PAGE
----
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Let the mean of \(x, y^{-1}, z^{5}\) be 6 find the mean of \(10, y^{-1}, 12, x, z^{5}\)....


Question

Let the mean of \(x, y^{-1}, z^{5}\) be 6 find the mean of \(10, y^{-1}, 12, x, z^{5}\).

Options

A) 7

B) 8

C) 9

D) 10

The correct answer is B.

Explanation:

Since the mean of \(x, y^{-1}\) and \(z^5\) is \(= 6\)
\(\therefore \cfrac{x+ y^{-1} + z^5 }{3} = 6\)
\(\therefore x + y^{-1} + z^5 = 6 \times 3 = 18\)
With this information, the mean of \(10, y^{-1}, 12, x\) and \(z^5\)
\(= \cfrac{10+ y^{-1} + 12 + x + z^5}{5} = \text{M(mean)}\)
Substituting \(18\) for \(x+y^{-1}+z^5\)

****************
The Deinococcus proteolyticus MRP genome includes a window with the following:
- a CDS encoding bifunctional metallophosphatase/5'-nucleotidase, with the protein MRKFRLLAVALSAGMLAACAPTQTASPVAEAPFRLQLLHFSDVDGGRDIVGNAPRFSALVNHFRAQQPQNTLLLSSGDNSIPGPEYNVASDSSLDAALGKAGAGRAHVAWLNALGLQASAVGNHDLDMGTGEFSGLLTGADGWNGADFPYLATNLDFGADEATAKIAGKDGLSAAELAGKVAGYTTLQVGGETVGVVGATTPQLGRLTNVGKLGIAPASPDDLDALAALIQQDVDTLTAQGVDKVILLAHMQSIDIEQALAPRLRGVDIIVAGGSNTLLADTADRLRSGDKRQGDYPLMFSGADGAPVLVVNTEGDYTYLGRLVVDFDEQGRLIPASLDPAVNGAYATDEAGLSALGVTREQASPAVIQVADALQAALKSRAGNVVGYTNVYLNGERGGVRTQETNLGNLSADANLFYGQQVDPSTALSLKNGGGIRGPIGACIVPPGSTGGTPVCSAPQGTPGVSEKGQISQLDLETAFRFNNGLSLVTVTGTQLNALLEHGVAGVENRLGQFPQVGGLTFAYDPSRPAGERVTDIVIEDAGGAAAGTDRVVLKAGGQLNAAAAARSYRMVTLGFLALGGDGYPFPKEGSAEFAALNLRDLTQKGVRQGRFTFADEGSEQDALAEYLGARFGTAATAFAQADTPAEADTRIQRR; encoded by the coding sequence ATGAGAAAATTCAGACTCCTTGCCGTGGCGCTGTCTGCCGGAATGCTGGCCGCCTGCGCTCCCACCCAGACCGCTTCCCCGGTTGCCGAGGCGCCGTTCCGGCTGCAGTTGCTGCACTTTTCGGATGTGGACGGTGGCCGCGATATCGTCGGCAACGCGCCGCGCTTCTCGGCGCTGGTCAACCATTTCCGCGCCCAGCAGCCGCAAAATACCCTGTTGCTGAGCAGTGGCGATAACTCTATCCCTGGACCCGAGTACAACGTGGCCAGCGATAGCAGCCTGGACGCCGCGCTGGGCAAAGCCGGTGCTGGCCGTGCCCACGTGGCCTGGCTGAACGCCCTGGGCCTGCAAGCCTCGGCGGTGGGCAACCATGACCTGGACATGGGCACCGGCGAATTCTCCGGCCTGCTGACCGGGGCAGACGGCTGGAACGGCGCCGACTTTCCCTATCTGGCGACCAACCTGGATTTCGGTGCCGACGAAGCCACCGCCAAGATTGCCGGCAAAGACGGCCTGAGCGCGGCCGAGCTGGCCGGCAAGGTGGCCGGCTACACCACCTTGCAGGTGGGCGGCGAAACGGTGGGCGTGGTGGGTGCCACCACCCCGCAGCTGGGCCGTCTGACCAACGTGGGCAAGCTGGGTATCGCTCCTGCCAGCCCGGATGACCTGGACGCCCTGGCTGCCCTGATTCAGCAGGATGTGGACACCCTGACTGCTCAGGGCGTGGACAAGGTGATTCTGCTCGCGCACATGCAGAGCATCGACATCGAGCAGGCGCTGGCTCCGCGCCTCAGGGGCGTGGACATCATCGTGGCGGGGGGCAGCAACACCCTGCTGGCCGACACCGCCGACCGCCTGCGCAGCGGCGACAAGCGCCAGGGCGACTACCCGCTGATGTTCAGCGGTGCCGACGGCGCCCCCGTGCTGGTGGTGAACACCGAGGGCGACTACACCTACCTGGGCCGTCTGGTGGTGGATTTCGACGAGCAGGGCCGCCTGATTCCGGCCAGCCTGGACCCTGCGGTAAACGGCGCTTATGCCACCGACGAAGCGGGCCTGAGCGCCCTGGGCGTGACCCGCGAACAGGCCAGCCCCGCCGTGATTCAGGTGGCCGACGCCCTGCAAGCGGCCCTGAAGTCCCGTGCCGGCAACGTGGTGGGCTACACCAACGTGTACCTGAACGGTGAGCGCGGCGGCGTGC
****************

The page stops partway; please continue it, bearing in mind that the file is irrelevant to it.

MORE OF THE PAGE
We then have \(\cfrac{10+12+18}{5} = M\)
\(\therefore \text{M} = \cfrac{40}{5}\)
\(\text{M} = 8\)
\(\therefore\) the mean of \(10,y^{-1},12,x,z^5= 8\)

Explanation provided by Danny Babs


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Dicussion (1)

  • Since the mean of \(x, y^{-1}\) and \(z^5\) is \(= 6\)
    \(\therefore \cfrac{x+ y^{-1} + z^5 }{3} = 6\)
    \(\therefore x + y^{-1} + z^5 = 6 \times 3 = 18\)
    With this information, the mean of \(10, y^{-1}, 12, x\) and \(z^5\)
    \(= \cfrac{10+ y^{-1} + 12 + x + z^5}{5} = \text{M(mean)}\)
    Substituting \(18\) for \(x+y^{-1}+z^5\)
    We then have \(\cfrac{10+12+18}{5} = M\)
    \(\therefore \text{M} = \cfrac{40}{5}\)
    \(\text{M} = 8\)
    \(\therefore\) the mean of \(10,y^{-1},12,x,z^5= 8\)